There should be two versions of your cockpit: one with and one without the canopy (the glass and its supporting structures).
If showing the ships exterior from inside the cockpit it must be part of the cockpit mesh and must use the external ship meshes material (so you'll have 2 materials, one for the cockpit interior and the material for your ships exterior).
If using seperate airbrake meshes for animation you need a second version of your ship mesh with the airbrake meshes included. This is for the frontend mesh which is mentioned later on in the tutorial.
Seperated airbrakes should have pivots setup. The pivot should sit at the point the airbrake is going to rotate around and should be orientated so an axis is pointing along the airbrakes back edge (y axis facing down the edge with the z axis facing away from the airbrakes top surface is reccomended).
The ships pivot should be somewhere in the center of the mesh, this is important for ship shadow generation and will be explained later on in the tutorial.
The exterior in-game and frontend ship meshes are required assets, cockpits are not!
ingame asset spec
If you want to build ships that are to the same spec as the game's vanilla ones then here is the small list of them for you:
Meshes are typically 150-250 tris. No hard set limit was established for this but ship meshes try to stick around this range.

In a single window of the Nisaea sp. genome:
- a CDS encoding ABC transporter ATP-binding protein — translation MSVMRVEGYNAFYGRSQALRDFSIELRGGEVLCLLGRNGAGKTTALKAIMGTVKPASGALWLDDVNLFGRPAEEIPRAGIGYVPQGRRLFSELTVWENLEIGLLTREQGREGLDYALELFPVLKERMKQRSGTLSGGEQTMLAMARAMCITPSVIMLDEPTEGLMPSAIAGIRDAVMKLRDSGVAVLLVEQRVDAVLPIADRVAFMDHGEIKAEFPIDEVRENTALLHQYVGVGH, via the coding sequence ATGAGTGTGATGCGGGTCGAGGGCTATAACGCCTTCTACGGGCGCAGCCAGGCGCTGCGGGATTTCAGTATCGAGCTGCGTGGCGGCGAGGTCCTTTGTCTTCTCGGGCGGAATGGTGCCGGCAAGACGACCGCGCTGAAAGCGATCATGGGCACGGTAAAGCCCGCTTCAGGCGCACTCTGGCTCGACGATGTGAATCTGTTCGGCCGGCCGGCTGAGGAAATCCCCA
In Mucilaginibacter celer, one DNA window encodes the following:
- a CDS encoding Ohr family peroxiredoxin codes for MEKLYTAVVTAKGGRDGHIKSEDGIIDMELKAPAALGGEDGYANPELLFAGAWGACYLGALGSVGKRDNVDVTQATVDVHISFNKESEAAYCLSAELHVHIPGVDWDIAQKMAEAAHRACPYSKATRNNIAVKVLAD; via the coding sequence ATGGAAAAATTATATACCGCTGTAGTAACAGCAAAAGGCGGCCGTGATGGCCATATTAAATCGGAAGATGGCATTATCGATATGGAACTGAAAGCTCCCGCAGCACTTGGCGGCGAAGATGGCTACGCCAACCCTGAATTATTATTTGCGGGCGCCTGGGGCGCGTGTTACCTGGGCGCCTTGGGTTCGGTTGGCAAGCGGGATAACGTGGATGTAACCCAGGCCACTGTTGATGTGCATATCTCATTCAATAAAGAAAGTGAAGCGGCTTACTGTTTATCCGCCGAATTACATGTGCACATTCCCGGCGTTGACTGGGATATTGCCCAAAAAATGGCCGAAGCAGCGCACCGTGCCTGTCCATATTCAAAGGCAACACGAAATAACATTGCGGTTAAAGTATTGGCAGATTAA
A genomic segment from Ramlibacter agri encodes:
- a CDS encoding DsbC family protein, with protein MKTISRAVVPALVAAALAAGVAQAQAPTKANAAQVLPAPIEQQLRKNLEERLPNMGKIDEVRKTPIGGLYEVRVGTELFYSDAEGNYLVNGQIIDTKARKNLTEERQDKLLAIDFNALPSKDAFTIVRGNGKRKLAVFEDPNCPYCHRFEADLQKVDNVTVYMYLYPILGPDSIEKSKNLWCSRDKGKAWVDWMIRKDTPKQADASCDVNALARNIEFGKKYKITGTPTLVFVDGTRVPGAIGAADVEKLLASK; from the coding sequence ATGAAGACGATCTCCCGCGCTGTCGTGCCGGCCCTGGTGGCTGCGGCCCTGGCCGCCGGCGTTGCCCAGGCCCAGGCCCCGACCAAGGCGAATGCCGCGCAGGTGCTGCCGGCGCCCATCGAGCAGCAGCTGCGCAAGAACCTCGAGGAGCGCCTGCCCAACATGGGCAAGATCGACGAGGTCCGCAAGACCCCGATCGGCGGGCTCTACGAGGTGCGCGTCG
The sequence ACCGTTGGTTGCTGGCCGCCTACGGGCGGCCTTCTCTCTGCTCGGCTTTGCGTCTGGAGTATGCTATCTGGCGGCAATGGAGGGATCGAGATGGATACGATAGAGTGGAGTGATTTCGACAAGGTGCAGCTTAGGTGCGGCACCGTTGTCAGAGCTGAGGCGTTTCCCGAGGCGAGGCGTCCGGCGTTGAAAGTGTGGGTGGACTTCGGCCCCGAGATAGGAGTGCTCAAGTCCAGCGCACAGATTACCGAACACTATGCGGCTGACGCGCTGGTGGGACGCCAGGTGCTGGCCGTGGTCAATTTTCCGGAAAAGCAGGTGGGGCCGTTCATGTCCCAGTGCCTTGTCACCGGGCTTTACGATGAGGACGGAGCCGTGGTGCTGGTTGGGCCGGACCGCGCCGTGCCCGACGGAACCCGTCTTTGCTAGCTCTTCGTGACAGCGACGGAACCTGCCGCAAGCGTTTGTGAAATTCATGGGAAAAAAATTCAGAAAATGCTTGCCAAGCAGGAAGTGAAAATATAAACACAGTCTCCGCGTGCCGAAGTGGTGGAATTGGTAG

Exterior texture maps are 512x512, cockpit interior texture maps are 1024x1024.
All ships have a diffuse map, illumination map and reflection mask map.
Import your assets into Unity like you would any other asset.
For meshes favour FBX or DAE over other formats like OBJ. OBJ doesn't store transform data and as such airbrake pivots will be lost so it's strongly reccomended you avoid OBJ.
For textures you can use any format you like, PNG and TGA are the typically the most used though.
Once you've imported your textures, click on your textures in the project view and in the inspector untick Generate Mip Maps, set Filter Mode to Point (no filtering) and click apply.
If your ship scale is off by multiples of 10 then it's reccomended you set the import scale factor first instead of scaling them in your ship prefab. To do this click on your meshes in the project view and in the inspector update the Scale Factor setting, then click apply.
ingame ship prefab setup
Before you begin this section you will want to be familar with scenes in Unity and how everything is structured. You will want to know the hiearchy tab, inspector tab, project tab, scene tab and have an understanding of gameobjects and gameobject hiearchies.
create the prefab
To create a new ship prefab navigate to the titlebar and then navigate to BallisticNG -> Ships -> Create New Ship. Once the prefab is created you will see a new default engine, vapor trail locations, navigation light locations and camera location notes.
In the hiearchy tab click on the object called Ingame Ship, in the inspector you will now see the main interface where you can configure everything. From this point on the tutorial will refer to this specific inspector as the ship inspector, when reading about this inspector you want to make sure you have the Ingame Ship object selected.
Scale helpers are ghost overlays of the vanilla ships, these are useful for scaling your own ships to the games. To activate them first make sure the ship inspector is open, change the Scaler Helper References option under the Editor Settings heading and click the Update Scaler Helpelr button to apply the changes. You may need to interact with the scene view to force it to refresh with the updated scale reference.